Avoid These 5 Mistakes During Your Spring Running

by monique cofino | March 22, 2021 |
Avoid These 5 Mistakes During Your Spring Running

Eager to get back into running? Ready to start training for your next 5k, 10k, or marathon? Looking to hit a PR this year? Us too! So, avoid these 5 common running mistakes this Spring!


There’s a reason they call it runner’s high. Becoming addicted to running every or most day is found amongst many runners. Ramping up mileage too fast is the most common of running mistakes we see and can lead to injures like Achilles tendonitis or hip labral tears. These injuries can halt a runner’s training and performance. Avoid a setback in the middle of the season by ensuring adequate warm-ups and cooldowns.

Gradual overload is key. Progress the intensity and complexity of your running to build up your running capacity. Finding a run-walk program may be exactly what you need to build resiliency.


Too many runners leave major performance gains on the table and suffer from far too many injuries by not strength training at a level that supports the demands of their running. For those performing strength exercises, we often see the movements performed at intensities too low to help improve their fitness. Avoid this common Spring running mistake by implementing appropriate strength training multiple times per week.

For example, you’d never follow a training program that maxes out at a 2-mile run if you are trying to complete a marathon. The stimulus is too low to get you to your goals. But what about strength exercises that aren’t significantly challenging? They also won’t help your performance or your goals. Check out this 4-week strength training plan to get you on track towards your goals!

Important to strength training is also varying your running. Varying your running paths, mileage, trails, and pace allow you to adapt, accommodate and further bulletproof your running. One way is to integrate “hard” and “easy” run days to better promote recovery and prolong your injury-free running.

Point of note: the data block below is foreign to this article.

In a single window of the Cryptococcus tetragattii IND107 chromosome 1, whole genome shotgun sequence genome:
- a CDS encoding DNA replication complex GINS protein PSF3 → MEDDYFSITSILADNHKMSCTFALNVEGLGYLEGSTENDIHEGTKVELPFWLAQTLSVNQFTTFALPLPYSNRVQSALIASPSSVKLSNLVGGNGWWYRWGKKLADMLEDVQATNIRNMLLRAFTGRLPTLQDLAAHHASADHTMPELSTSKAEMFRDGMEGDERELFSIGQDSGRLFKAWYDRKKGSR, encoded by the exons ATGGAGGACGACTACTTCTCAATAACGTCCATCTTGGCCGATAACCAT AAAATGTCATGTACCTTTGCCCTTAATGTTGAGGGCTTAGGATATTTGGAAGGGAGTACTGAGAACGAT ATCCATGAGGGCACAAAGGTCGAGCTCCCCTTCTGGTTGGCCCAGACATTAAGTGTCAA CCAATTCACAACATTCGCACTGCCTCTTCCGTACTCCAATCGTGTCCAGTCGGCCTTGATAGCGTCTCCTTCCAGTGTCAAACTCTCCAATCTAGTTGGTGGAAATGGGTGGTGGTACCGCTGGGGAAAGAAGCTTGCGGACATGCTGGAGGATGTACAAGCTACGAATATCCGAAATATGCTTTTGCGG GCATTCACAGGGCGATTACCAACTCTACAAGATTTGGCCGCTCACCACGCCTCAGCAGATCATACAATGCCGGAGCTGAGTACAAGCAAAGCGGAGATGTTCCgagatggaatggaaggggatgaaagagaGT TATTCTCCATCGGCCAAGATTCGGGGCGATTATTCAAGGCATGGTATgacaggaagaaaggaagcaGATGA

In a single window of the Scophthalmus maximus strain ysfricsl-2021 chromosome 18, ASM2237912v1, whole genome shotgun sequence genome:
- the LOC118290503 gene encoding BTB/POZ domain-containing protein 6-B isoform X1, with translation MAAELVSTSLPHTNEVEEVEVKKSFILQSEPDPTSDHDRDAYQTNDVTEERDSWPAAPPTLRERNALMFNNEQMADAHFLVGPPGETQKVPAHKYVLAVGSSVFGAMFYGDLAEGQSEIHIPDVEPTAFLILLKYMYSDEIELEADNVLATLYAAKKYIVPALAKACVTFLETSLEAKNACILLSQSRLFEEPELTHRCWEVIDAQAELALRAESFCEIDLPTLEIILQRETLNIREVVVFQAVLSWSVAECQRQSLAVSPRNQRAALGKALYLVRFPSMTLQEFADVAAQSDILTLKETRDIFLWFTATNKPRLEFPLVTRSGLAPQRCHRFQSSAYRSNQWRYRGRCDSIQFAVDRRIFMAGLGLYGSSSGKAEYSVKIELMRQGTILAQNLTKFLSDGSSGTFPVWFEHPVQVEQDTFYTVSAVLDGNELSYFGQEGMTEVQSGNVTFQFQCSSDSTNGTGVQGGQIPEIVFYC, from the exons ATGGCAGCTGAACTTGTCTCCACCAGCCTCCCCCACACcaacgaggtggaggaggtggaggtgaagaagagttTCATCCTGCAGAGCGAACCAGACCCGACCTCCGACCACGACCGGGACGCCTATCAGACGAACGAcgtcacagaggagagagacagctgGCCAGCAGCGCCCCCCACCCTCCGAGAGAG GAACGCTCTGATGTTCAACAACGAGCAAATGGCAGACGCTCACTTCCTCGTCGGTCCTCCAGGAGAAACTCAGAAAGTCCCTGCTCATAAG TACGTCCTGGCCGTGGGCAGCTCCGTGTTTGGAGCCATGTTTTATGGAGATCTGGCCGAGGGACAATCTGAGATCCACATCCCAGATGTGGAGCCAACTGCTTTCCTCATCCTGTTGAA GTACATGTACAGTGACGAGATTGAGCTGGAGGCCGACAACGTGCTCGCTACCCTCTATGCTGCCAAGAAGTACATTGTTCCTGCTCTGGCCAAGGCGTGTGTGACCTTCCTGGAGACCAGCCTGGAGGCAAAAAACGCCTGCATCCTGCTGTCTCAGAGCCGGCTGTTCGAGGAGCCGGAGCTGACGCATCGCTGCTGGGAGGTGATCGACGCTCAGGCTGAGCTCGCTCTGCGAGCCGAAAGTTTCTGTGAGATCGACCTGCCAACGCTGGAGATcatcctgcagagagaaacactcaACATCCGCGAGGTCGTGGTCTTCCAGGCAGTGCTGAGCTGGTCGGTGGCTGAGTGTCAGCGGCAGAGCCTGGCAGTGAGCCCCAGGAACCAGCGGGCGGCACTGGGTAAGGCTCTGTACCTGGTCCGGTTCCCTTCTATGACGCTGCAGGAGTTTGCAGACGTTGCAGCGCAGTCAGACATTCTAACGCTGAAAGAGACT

Have you gotten “back to baseline” from an old injury? Do you find that around the same time every year, you’re dealing with the same old shin splint injury you remember all too well? Are you constantly returning to those former rehab exercises or stretches…just to get you “well enough” to get through the remainder of the season?

We call this “getting back to baseline”. Maybe you’ve been through rehab where you’ve just been treated for your symptoms rather than your performance. At Onward Atlanta, we focus on getting you out of pain quickly, and then flipping our attention to getting you “better than baseline”. Your past injuries should stay in the past.

Find a performance physical therapist who focuses on getting you better than your “pre-injury level” because that level is where you got hurt in the first place. The passion to get you to your next best level should be a shared effort between you and your physio. With the right people in your corner, it is possible to keep past injuries in the past and prevent new, common running injuries from arising.


I often am asked, “what is the best running shoe?” And the answer is the one that is most comfortable for you. Research backs this answer up. Time and time again, we’re being shown that wearing a comfortable running shoe is vital to reduce the risk of injury.

The next question I get is “when should I get a new pair of running shoes?”. Generally, shoes should be replaced around 300-500 miles. With advancing technology in footwear, this could change over time. But another bulletproof tip is to rotate between at least 2 pairs of running shoes.

Why? You take around 1,000 steps per mile — that’s a lot of repetition! Give yourself an advantage against repetitive stress injuries. The subtle changes in the shoes you rotate between allow you to optimize different biomechanical and muscular recruitment during your runs. By simply rotating your shoes this Spring, you can help avoid running mistakes and injury. This also prolongs the life of your shoes by breaking up the mileage accumulated per shoe.


Running is a contact sport. Every step is a force between yourself and the ground. If this force isn’t absorbed efficiently and properly, you may end up with running-related injuries. Having a running evaluation performed in real-time allows an expert to pinpoint your body’s movement capacity, cadence, and find the “leaks” in your performance. Avoid sidelining your running by finding out exactly what form improvements are specific to you. Find more out about our running evaluation services are provided at Onward Atlanta!